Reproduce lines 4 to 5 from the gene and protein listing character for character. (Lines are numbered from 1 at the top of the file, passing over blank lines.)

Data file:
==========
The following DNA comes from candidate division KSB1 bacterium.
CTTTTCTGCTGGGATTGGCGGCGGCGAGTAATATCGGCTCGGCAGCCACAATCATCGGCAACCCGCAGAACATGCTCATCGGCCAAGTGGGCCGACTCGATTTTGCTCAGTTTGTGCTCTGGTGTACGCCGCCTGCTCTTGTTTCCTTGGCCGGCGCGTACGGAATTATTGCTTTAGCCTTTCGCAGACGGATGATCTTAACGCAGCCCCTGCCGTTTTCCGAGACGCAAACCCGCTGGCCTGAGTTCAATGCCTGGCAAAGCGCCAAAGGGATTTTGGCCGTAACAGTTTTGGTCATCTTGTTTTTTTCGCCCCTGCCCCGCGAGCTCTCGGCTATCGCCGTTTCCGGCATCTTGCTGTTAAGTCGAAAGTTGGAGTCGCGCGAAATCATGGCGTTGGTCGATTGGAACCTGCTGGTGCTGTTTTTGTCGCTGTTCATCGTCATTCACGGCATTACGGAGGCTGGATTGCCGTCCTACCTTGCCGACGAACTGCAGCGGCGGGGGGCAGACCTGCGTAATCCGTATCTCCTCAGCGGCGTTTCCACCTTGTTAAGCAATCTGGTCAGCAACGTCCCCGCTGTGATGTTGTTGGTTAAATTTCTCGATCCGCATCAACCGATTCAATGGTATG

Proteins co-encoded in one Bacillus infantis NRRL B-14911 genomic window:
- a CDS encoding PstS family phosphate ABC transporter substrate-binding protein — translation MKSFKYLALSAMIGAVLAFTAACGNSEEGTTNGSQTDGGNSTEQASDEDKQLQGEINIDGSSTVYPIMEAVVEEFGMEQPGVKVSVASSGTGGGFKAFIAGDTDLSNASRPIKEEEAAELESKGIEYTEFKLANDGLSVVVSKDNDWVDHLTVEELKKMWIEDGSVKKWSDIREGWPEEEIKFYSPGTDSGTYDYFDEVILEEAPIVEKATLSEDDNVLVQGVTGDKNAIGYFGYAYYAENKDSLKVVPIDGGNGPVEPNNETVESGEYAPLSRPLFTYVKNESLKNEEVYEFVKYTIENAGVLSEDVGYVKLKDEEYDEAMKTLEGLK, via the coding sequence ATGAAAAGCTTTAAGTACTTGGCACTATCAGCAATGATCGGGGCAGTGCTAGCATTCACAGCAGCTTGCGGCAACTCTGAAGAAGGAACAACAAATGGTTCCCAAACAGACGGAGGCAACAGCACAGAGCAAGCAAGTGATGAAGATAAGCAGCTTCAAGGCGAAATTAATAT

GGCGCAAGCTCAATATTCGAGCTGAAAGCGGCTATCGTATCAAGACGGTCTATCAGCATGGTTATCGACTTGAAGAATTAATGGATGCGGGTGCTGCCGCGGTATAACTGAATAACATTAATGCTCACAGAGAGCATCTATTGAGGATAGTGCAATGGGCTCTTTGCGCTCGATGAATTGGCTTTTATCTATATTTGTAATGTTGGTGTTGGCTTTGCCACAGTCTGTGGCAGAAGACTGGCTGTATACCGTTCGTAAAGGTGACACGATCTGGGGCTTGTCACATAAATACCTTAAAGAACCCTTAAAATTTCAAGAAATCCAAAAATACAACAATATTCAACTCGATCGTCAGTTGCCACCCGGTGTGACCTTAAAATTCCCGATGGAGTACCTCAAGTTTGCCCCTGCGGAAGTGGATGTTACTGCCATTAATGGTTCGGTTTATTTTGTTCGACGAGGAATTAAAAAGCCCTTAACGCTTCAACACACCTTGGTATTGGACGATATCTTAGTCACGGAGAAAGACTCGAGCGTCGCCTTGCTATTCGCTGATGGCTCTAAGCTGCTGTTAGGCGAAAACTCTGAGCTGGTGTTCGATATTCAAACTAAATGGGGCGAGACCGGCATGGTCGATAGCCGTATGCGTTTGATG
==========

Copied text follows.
- a CDS encoding PstS family phosphate ABC transporter substrate-binding protein — translation MKSFKYLALSAMIGAVLAFTAACGNSEEGTTNGSQTDGGNSTEQASDEDKQLQGEINIDGSSTVYPIMEAVVEEFGMEQPGVKVSVASSGTGGGFKAFIAGDTDLSNASRPIKEEEAAELESKGIEYTEFKLANDGLSVVVSKDNDWVDHLTVEELKKMWIEDGSVKKWSDIREGWPEEEIKFYSPGTDSGTYDYFDEVILEEAPIVEKATLSEDDNVLVQGVTGDKNAIGYFGYAYYAENKDSLKVVPIDGGNGPVEPNNETVESGEYAPLSRPLFTYVKNESLKNEEVYEFVKYTIENAGVLSEDVGYVKLKDEEYDEAMKTLEGLK, via the coding sequence ATGAAAAGCTTTAAGTACTTGGCACTATCAGCAATGATCGGGGCAGTGCTAGCATTCACAGCAGCTTGCGGCAACTCTGAAGAAGGAACAACAAATGGTTCCCAAACAGACGGAGGCAACAGCACAGAGCAAGCAAGTGATGAAGATAAGCAGCTTCAAGGCGAAATTAATAT

GGCGCAAGCTCAATATTCGAGCTGAAAGCGGCTATCGTATCAAGACGGTCTATCAGCATGGTTATCGACTTGAAGAATTAATGGATGCGGGTGCTGCCGCGGTATAACTGAATAACATTAATGCTCACAGAGAGCATCTATTGAGGATAGTGCAATGGGCTCTTTGCGCTCGATGAATTGGCTTTTATCTATATTTGTAATGTTGGTGTTGGCTTTGCCACAGTCTGTGGCAGAAGACTGGCTGTATACCGTTCGTAAAGGTGACACGATCTGGGGCTTGTCACATAAATACCTTAAAGAACCCTTAAAATTTCAAGAAATCCAAAAATACAACAATATTCAACTCGATCGTCAGTTGCCACCCGGTGTGACCTTAAAATTCCCGATGGAGTACCTCAAGTTTGCCCCTGCGGAAGTGGATGTTACTGCCATTAATGGTTCGGTTTATTTTGTTCGACGAGGAATTAAAAAGCCCTTAACGCTTCAACACACCTTGGTATTGGACGATATCTTAGTCACGGAGAAAGACTCGAGCGTCGCCTTGCTATTCGCTGATGGCTCTAAGCTGCTGTTAGGCGAAAACTCTGAGCTGGTGTTCGATATTCAAACTAAATGGGGCGAGACCGGCATGGTCGATAGCCGTATGCGTTTGATG